Australia, since 2014, has had a bit of a rocky relationship with gaming giant Valve. It all began when the Australia Competition and Consumer Commission (ACCC) discovered that Steam was in breach of Australian law by not offering refunds.
Under Australian law, refunds must be offered if a product is faulty. And, with Steam, as you can imagine, there are quite a few faulty games floating around. No warranties were offered on these games, Valve decided they weren’t responsible for any dodgy products sold through their service, and as a result, consumers were left high and dry when they bought a game that wasn’t up to scratch.
If a game was misleading in its advertising, sold as a product that didn’t perform as it said on the tin, or it was even something that the consumer just decided wasn’t right for them, they had no way to return it. The ACCC rightly decided this was a bit of an issue and sued Valve, because anyone selling products in Australia is required, by law, to adhere to Australian qualities and standards. Which, of course, includes getting refunds.
And so, the case went to trial. Australia won out, and that’s how we wound up with the Steam refund system we have today. Currently the system states that users are entitled to a refund as long as they meet the following conditions: They’ve played the game for under two hours, and they purchased the game within the last two weeks. The game also can’t be refunded if it was received for free, either by a gift or a promotional code.
At the time of the official ruling, Valve had still tried to fight it, stating that their products shouldn’t even be considered ‘goods’ by Australian law, and that on some kind of crazy technicality they figured this meant they weren’t selling goods in Australia. Naturally, this didn’t fly. You might also notice this is why prices aren’t offered in AUD on Steam, in an attempt to continue to justify their bizarre idea of what ‘selling goods’ means.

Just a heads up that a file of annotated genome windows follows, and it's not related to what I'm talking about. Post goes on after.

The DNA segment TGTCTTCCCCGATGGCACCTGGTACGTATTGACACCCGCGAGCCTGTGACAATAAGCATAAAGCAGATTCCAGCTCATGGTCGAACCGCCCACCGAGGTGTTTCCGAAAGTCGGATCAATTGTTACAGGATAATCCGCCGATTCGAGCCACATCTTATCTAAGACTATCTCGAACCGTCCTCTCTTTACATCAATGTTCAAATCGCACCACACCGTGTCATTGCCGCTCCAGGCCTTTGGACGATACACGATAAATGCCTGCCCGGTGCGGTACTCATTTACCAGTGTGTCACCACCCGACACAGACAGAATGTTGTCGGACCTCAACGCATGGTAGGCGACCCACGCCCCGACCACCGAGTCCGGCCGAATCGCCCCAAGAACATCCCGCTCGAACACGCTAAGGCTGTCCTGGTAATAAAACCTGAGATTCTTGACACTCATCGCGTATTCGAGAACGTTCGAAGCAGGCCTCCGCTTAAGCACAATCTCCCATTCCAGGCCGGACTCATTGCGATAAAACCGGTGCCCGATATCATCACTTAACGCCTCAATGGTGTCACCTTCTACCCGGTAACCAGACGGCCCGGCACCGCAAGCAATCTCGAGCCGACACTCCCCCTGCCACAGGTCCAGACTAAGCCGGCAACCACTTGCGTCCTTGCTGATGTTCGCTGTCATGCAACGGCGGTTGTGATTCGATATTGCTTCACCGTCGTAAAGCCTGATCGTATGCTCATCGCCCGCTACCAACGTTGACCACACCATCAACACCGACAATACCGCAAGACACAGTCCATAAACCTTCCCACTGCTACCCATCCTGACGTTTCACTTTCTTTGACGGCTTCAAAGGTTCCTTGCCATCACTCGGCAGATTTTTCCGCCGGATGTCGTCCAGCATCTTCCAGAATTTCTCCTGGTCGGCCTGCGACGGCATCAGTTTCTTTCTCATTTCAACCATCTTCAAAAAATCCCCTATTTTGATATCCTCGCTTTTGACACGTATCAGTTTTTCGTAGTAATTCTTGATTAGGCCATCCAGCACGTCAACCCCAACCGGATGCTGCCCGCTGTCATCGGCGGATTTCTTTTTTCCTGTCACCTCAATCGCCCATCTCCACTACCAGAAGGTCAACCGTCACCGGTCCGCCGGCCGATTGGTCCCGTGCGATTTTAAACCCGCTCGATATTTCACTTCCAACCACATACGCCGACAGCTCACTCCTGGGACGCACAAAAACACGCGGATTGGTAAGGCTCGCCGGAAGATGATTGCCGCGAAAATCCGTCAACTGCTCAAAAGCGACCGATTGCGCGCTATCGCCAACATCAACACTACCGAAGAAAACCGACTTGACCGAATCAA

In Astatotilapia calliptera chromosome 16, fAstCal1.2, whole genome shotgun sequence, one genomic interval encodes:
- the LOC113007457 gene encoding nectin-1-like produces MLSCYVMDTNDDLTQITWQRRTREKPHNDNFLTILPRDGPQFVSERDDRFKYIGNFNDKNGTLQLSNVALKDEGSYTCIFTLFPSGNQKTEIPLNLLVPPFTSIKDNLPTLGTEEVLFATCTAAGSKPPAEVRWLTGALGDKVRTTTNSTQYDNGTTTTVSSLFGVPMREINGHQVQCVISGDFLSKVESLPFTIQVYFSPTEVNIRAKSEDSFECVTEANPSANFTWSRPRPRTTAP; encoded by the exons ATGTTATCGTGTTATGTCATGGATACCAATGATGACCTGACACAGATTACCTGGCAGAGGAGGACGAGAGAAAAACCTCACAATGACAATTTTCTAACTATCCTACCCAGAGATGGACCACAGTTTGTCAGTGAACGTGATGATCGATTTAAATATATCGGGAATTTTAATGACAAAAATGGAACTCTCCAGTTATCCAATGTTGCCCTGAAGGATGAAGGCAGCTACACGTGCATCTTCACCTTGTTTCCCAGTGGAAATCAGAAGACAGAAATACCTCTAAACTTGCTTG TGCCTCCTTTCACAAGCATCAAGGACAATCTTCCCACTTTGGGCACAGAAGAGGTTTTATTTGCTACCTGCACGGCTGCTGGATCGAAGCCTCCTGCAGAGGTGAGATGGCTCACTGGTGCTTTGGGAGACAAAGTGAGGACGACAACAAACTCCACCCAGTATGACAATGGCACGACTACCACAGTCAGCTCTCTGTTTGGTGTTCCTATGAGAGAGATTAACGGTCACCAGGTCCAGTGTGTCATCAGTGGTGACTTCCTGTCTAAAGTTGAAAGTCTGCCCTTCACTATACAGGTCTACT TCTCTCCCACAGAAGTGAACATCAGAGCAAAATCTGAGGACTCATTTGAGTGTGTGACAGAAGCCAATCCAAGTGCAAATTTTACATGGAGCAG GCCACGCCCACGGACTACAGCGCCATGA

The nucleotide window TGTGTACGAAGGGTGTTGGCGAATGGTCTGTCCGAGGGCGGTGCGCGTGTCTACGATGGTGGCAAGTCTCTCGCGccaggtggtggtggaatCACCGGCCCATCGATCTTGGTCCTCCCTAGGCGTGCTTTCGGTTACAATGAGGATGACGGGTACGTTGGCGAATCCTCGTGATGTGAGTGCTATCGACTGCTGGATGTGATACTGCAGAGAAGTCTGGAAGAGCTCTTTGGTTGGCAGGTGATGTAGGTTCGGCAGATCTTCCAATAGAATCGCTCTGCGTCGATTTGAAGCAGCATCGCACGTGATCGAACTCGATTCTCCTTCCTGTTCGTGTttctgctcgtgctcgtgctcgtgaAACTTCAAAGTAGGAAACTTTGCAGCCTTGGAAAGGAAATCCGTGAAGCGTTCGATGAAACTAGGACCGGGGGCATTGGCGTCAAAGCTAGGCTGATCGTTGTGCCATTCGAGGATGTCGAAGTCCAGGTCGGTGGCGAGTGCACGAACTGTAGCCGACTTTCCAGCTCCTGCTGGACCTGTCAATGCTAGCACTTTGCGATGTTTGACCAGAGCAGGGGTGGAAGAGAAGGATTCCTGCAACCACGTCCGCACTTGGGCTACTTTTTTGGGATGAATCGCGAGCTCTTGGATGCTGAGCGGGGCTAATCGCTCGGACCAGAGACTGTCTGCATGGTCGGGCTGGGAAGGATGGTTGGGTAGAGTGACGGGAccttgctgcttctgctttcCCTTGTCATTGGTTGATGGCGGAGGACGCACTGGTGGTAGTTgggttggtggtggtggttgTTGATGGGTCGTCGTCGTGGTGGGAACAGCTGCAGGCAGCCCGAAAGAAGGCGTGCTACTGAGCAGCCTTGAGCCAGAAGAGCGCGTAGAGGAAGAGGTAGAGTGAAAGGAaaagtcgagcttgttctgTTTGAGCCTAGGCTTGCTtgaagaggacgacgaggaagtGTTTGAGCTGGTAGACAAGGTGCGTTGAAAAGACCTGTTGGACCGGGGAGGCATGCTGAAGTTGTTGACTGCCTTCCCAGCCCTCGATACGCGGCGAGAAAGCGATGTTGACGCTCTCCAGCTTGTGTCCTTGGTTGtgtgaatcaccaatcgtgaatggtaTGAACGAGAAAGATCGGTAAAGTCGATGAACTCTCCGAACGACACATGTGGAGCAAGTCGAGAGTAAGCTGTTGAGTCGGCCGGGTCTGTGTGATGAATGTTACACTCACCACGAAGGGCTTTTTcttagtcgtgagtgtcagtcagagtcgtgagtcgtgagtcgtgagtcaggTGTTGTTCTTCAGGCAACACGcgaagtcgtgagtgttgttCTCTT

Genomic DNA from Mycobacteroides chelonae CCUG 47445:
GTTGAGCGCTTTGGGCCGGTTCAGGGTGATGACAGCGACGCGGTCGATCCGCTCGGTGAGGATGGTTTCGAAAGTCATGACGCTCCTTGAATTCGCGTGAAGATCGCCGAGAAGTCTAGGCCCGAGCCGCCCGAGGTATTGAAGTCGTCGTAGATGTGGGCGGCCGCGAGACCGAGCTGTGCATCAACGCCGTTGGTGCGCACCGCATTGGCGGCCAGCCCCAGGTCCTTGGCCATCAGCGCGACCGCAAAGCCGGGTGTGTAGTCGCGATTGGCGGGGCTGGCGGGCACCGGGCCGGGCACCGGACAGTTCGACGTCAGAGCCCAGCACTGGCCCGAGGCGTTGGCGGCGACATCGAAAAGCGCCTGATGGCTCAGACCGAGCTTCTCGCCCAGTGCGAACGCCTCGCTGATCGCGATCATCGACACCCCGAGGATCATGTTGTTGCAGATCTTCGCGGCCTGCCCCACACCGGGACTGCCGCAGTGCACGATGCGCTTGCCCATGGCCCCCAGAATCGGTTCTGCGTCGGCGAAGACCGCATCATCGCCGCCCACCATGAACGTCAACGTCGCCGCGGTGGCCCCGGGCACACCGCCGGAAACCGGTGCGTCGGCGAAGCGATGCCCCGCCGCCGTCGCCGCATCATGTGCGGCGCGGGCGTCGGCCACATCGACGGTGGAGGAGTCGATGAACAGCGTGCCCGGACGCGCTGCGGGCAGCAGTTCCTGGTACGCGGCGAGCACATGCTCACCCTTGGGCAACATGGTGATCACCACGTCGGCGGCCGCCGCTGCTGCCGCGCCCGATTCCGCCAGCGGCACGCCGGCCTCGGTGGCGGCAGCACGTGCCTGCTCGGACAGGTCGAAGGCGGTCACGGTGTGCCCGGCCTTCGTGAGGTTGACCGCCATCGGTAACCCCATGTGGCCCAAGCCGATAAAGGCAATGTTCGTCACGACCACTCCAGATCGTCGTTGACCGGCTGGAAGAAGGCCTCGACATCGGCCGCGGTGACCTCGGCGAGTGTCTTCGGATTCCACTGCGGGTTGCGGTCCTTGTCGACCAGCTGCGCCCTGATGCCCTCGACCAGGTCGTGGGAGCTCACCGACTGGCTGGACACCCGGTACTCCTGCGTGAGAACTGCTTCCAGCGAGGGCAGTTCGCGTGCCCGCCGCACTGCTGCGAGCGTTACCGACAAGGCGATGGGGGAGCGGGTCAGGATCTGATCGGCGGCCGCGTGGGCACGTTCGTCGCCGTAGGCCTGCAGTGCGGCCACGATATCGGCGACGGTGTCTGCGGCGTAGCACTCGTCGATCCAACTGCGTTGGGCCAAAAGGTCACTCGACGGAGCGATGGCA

But in 2016, the ruling was delivered and Valve was found to have engaged in misleading Australian consumers. They appealed, lost that appeal in December 2017, and were ordered to pay up big. ‘Big’, in this case, meaning to the tune of $3 million AUD.
Now, over the past few days if you’ve tried to purchase something on Steam, you might have noticed something popping up. If you’re trying to purchase said game within Australia, at least.
The notice links to the ruling against Valve, as well as explaining a little bit about Australian consumers rights and links to the ACCC and how to find out more about your rights when it comes to buying games through Steam.
While this is certainly a start, there’s still a ways to go. At least in my mind. The biggest thing being, of course, prices still being displayed in American dollars as opposed to Australian dollars. But now the hammer has fallen and Valve has nowhere to go, maybe they’ll finally go ahead and change that.
Of course, with Steam being the only major client available, with the only competition being smaller clients individual developers are releasing, it’s still dominating the market leaving consumers with little choice if they want to take their business elsewhere.
We’ll keep our eyes peeled for more changes and let you know as they happen.